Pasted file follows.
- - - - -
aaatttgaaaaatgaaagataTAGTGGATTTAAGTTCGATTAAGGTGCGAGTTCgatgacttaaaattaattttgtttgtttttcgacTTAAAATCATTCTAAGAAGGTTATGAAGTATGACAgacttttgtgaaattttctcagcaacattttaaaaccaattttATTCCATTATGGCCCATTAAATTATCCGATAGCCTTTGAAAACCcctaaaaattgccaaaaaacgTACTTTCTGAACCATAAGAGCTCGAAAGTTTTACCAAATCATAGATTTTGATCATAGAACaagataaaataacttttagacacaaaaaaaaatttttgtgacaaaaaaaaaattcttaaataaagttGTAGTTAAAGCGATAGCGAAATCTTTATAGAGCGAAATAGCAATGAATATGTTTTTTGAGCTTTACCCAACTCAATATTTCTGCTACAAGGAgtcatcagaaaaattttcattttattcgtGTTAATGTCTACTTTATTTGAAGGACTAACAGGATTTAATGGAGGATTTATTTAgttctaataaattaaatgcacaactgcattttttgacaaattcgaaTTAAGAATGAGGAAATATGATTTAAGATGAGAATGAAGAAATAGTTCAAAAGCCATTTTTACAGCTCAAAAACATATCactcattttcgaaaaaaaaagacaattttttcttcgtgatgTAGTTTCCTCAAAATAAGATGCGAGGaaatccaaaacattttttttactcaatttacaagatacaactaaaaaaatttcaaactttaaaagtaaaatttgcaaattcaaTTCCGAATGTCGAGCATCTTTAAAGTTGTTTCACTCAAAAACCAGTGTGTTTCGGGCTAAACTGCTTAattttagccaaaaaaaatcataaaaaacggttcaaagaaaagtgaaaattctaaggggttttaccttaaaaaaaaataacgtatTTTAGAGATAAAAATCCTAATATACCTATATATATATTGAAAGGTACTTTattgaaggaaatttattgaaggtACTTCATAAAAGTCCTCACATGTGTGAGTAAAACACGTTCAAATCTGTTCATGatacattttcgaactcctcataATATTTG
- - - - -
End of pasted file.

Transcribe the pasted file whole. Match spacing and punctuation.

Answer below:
aaatttgaaaaatgaaagataTAGTGGATTTAAGTTCGATTAAGGTGCGAGTTCgatgacttaaaattaattttgtttgtttttcgacTTAAAATCATTCTAAGAAGGTTATGAAGTATGACAgacttttgtgaaattttctcagcaacattttaaaaccaattttATTCCATTATGGCCCATTAAATTATCCGATAGCCTTTGAAAACCcctaaaaattgccaaaaaacgTACTTTCTGAACCATAAGAGCTCGAAAGTTTTACCAAATCATAGATTTTGATCATAGAACaagataaaataacttttagacacaaaaaaaaatttttgtgacaaaaaaaaaattcttaaataaagttGTAGTTAAAGCGATAGCGAAATCTTTATAGAGCGAAATAGCAATGAATATGTTTTTTGAGCTTTACCCAACTCAATATTTCTGCTACAAGGAgtcatcagaaaaattttcattttattcgtGTTAATGTCTACTTTATTTGAAGGACTAACAGGATTTAATGGAGGATTTATTTAgttctaataaattaaatgcacaactgcattttttgacaaattcgaaTTAAGAATGAGGAAATATGATTTAAGATGAGAATGAAGAAATAGTTCAAAAGCCATTTTTACAGCTCAAAAACATATCactcattttcgaaaaaaaaagacaattttttcttcgtgatgTAGTTTCCTCAAAATAAGATGCGAGGaaatccaaaacattttttttactcaatttacaagatacaactaaaaaaatttcaaactttaaaagtaaaatttgcaaattcaaTTCCGAATGTCGAGCATCTTTAAAGTTGTTTCACTCAAAAACCAGTGTGTTTCGGGCTAAACTGCTTAattttagccaaaaaaaatcataaaaaacggttcaaagaaaagtgaaaattctaaggggttttaccttaaaaaaaaataacgtatTTTAGAGATAAAAATCCTAATATACCTATATATATATTGAAAGGTACTTTattgaaggaaatttattgaaggtACTTCATAAAAGTCCTCACATGTGTGAGTAAAACACGTTCAAATCTGTTCATGatacattttcgaactcctcataATATTTG